By Dr Troy Coyle, CEO HERA
As we know, Industry 4.0 is characterised by a fusion of technologies that is blurring the lines between the physical, digital, and cyber-physical. It’s a fundamental change that calls for the heavy engineering industry to embrace new technologies into their business models for productivity gain.
The challenge can come with knowing when and how to do this, and a focus area for HERA is to help our industry understand and seek the improvements and changes enabled by Industry 4.0 technology. HERA hosts the national centre of excellence in Fabrication 4.0, the Fab4.0Lab, and is leading Aotearoa’s largest research project on Construction 4.0, supported by a $10.3 million MBIE Endeavour-funded grant.
Part of industry leadership in Industry 4.0 adoptions includes the creation of various clusters of like-minded organisations, and Holger Heinzel, HERA’s senior engineer – advanced manufacturing, has been leading the mahi to support our Industry 4.0 Innovation Cluster members.
A recent series of webinars included a 14 September session (both on-site, at the HERA Fab4.0Lab in Manukau, and online) on the impact of welding consumables on productivity, with a focus on maximising efficiency and minimising costs. The attendees were joined by Jeff Meale, the owner of Weld I.T. based in Onehunga, who brought his 40+ years of experience in welding and fabrication to discuss how changes to welding processes can unlock higher levels of effectiveness and economic viability across projects in a diverse range of New Zealand industries.
The session underscored the important role of equipment, consumables, and well-trained personnel in the shop floor environment and emphasised that productivity improvement is rarely a secluded effort – mirroring the holistic approach of the Industry 4.0 assessment.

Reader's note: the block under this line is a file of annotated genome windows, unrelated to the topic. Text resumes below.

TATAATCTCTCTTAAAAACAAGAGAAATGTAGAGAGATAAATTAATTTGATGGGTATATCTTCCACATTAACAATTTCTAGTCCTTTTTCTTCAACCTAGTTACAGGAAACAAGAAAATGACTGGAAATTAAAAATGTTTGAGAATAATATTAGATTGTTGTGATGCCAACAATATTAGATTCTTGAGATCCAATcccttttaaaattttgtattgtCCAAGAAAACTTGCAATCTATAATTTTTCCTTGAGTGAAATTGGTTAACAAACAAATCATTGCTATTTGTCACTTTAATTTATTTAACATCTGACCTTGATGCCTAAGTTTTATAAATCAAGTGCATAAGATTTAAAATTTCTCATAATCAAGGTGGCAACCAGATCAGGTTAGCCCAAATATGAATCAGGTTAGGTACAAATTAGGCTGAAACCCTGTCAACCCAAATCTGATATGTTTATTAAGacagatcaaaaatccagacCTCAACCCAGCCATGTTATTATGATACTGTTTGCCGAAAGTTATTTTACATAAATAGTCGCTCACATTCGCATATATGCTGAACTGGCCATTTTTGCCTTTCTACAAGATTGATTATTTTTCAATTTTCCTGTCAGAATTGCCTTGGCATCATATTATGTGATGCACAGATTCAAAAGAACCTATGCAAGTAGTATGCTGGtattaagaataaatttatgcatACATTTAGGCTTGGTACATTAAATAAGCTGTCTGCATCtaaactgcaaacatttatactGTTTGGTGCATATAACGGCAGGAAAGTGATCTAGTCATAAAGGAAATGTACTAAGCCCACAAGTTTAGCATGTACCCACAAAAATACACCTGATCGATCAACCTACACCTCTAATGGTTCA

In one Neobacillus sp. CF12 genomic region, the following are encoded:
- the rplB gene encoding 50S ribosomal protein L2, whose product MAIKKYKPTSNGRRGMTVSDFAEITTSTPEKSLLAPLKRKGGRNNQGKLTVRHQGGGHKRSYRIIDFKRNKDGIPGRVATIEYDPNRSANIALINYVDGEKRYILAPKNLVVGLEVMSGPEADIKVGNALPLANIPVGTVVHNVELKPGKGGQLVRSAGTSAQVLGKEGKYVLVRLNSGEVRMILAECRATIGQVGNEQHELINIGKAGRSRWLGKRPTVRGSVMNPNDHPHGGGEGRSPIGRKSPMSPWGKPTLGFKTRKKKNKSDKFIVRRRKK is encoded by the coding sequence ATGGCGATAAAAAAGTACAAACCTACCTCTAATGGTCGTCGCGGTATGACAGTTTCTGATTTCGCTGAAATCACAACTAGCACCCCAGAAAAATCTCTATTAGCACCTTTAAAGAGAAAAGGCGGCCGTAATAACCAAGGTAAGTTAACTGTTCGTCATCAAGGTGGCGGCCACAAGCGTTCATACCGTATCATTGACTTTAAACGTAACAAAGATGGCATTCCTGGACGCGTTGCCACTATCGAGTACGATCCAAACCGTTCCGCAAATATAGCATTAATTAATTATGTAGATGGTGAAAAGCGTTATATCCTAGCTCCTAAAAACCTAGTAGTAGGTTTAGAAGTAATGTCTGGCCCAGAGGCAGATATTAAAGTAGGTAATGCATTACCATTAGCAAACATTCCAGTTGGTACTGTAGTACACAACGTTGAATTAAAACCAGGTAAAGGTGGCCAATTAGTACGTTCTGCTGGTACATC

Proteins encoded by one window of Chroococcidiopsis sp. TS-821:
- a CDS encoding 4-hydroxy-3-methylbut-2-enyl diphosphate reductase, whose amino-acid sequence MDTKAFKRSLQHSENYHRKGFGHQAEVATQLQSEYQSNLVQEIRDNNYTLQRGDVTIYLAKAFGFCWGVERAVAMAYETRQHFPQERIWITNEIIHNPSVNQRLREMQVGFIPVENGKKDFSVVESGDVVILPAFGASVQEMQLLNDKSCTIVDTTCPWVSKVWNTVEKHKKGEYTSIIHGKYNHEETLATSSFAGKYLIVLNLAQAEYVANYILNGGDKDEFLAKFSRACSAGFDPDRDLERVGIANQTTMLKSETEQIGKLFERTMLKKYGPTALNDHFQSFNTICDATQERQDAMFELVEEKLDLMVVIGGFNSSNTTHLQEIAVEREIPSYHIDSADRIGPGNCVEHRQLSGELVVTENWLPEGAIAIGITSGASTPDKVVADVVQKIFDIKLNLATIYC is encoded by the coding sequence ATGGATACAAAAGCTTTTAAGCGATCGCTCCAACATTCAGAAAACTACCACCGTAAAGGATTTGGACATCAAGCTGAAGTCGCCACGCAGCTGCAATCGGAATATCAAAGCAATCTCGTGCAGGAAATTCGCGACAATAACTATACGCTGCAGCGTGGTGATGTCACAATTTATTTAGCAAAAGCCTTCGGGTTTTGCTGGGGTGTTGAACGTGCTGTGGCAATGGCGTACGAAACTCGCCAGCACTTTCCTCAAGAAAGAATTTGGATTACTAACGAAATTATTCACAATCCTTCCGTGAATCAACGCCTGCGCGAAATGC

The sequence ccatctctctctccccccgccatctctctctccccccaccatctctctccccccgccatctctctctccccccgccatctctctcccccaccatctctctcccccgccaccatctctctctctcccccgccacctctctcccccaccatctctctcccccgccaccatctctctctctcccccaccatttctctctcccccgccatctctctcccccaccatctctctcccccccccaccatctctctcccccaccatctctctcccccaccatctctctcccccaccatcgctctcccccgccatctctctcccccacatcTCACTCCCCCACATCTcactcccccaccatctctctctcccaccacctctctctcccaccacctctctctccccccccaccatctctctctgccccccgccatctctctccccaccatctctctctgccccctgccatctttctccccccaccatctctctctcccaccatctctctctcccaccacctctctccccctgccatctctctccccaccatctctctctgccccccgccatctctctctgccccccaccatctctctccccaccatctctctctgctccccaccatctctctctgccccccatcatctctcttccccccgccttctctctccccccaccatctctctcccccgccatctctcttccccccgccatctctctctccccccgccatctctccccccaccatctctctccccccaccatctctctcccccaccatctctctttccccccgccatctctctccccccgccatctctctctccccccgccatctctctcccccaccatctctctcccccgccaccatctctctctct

On 28 September our online ‘Robot Welding Workshop’ explored the opportunities and challenges of robot welding as an established technology, its effect on workflows, and what can be done to help members and the industry harness this technology effectively. Now that the scope of robotic welding has been significantly expanded, including through improved hardware and software capabilities and the growth of AI, HERA is helping to make the technology more accessible for the heavy engineering industry, so members can explore its transformative potential.
The workshop gave an overview of recent developments and the state of the art in robotic welding, and identified the training requirements for technicians, engineers, and operators to ensure the industry has a skilled workforce capable of harnessing the full potential of the technology.
In addition, if you are interested in benefiting from Industry 4.0 in your manufacturing company, an Industry 4.0 readiness assessment is a great place to start. It will not only give you feedback on your current state compared to other similar companies, but, more importantly, will identify opportunities for improvement.
The assessment is based on the Smart Industry Readiness Index (SIRI), a globally recognised set of tools, frameworks, and metrics designed specifically for manufacturing. HERA is an accredited provider of these assessments, and funding is currently available through Callaghan Innovation’s Smart Factory Assessment initiative.
We are encouraging others to join the Industry 4.0 Innovation Cluster group so they can be kept abreast of future exclusive webinars to stay ahead of the innovation curve. For more information on the Industry 4.0 cluster or the Industry 4.0 assessment, please visit http://www.hera.org.nz/industry40/ or contact Holger Heinzel via firstname.lastname@example.org, 09 262 4755.
Dr Troy Coyle brings more than 20 years’ experience in innovation management across a range of industries including materials science, medical radiation physics, biotechnology, sustainable building products, renewable energy and steel. She is a scientist with a PhD (University of NSW) with training in journalism and communications.